Did your role as Homer T. in "The Fighting Temptations" enable you to expand your range in anyway? 

 

I did have to stretch to play Homer T. because Homer T. was a religious man. He was a dedicated man. He had strong emotions although he may not have shown them. He was a fighter. He had as much energy as [other member of the choir] had, but in a different way. He saw the big picture of what [the choir] was doing. Their success was his success. He was into it what they were doing - the outcome, achieving excellence in the music, in the choir, in the church and in the community. He was all about that.

 

In a lot of characters that you have played there is a lot of humor. Is that important to you?

 

I had a teacher once that told me to find the humor in the character. Every human being has a lot of humor in them. Every human being has something that they really want in life - even if that person is not able to express it. So the job of the actor is to go beneath the skin of the character and find out what that character really wants. The character himself may not be able to verbalize what they really want, but the actor has to go under there and find out what he wants. In the humor of a person, you'll find out what that person truly is about.

 

What statement do you want to make with your art? When people look at the breadth of your career and your body of work, what do you want them to take from it?

 

 

I'm a child of the Civil Rights Movement. The Civil Rights Movement came along and it sort of gave me another side to my performing. It gave me a reason to perform. You don't just jump up, sit down [and] act simple to be acting simple; but if there's a reason for it… I think in all great art, the artist has a reason for what he's doing and why he wants to participate and do this in the community. There's always a bigger picture. So I've been able to have this bigger picture, which was the struggle for goodness and equality of all people through the Civil Rights Movement. In a way that's the continuation of my struggle, my acting is all part [of it] - one in the same of trying to better the part of humanity that I belong to.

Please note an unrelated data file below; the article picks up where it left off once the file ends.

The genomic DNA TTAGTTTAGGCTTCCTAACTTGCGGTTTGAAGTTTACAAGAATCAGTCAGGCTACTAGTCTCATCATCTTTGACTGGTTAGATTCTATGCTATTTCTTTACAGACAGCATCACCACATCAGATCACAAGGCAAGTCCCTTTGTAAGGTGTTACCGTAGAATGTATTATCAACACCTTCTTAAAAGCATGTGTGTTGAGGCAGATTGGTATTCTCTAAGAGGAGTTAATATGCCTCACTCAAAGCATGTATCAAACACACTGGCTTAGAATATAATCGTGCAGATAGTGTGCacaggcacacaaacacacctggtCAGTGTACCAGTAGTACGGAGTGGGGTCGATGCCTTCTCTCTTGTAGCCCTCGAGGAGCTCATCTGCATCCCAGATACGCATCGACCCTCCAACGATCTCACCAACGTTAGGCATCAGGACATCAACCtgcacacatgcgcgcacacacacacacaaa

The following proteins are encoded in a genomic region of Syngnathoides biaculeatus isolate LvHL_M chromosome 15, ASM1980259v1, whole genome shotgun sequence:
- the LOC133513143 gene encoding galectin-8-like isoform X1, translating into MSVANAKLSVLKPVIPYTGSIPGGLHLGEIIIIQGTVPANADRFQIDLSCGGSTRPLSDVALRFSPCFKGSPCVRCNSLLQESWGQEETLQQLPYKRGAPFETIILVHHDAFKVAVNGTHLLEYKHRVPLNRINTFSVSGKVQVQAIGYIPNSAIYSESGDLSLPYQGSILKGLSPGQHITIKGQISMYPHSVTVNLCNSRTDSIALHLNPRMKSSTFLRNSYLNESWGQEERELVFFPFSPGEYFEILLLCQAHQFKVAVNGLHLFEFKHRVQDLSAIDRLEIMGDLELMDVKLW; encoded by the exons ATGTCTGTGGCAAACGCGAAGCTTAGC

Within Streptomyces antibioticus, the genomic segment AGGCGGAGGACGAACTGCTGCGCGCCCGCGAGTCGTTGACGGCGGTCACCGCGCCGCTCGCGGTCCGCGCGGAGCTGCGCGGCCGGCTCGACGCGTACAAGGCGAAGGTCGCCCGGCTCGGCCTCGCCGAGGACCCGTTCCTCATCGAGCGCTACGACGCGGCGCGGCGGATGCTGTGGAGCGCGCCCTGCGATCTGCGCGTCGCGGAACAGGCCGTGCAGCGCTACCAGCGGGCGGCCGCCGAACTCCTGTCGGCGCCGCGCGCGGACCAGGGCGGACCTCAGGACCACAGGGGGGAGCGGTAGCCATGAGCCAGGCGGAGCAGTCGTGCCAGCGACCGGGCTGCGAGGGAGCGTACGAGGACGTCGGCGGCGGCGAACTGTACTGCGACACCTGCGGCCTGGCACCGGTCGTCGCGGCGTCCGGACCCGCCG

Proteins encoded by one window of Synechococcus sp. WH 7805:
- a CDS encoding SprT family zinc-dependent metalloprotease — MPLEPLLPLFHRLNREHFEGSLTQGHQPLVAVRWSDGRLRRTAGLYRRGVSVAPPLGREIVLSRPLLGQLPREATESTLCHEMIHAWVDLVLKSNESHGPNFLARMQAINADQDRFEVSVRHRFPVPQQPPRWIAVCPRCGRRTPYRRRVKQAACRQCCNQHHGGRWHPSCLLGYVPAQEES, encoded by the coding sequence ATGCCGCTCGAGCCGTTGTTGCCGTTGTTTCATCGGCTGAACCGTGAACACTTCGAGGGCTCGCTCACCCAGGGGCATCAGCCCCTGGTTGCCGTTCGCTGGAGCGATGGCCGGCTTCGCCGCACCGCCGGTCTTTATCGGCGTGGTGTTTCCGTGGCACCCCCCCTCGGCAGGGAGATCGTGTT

What was your very first job in arts and entertainment?

 

My very first job in entertainment that I was actually paid for was touring colleges with a show called Negro Music in Vogue. It was put together by a saxophone player named Granville Lee. His idea was to tell the story of African American music from the time of the slave ship up to the present time, going through the development of blues and jazz music. The band would play and I would narrate and tell the story.

 

What would you consider your big break?

 

My big break was when I worked on The Cosby Show. From the Cosby Show, Bill [Cosby] told the people who were putting together A Different World in Los Angeles to find a spot for me. That's how I got to A Different World.

 

How do you decide on the roles that you take? What do you look for?

 

I really don't decide on the roles that I play; I take what roles that I can get…I have turned down some things that weren't to my liking. The roles that I did take, small roles, I never complained about what had been written, I just expressed it the way I wanted to and sometimes it was quite different from what [producers] had set out to do.

 

Does stage performance sharpen your acting "chops" as compared to film and television acting?

 

Stage performance really does sharpen your skills and gets you ready for the stage, film, TV or anything. It's really all the same, but the stage will sharpen you because you get immediate reaction from the audience.

 

What other projects are you working on?

 

The other project that I'm working on that I'm excited about is my cabaret show. I sing and tell stories. It's a combination of singing, the stories and the movement. I won't say dance, but I'll say movement. I do move on the stage. The whole combination of me playing a little piano, singing, acting and storytelling all that coming together is my final piece.

 

What's your favorite color?

 

The colors that look best on me are blue and purple.

 

What's your favorite meal and who do you like to prepare it?

 

My favorite meal is my mother's Sunday afternoon chicken and dressing, with some good ole gravy and mashed potatoes and probably some greens or green beans. She'd make some banana pudding in the afternoon or a blackberry pie if I had gone on the hill and picked the blackberries and a glass of lemonade with some hot light rolls…that would be the ideal meal that I remember as a child and what I would like to have now. M

October 2003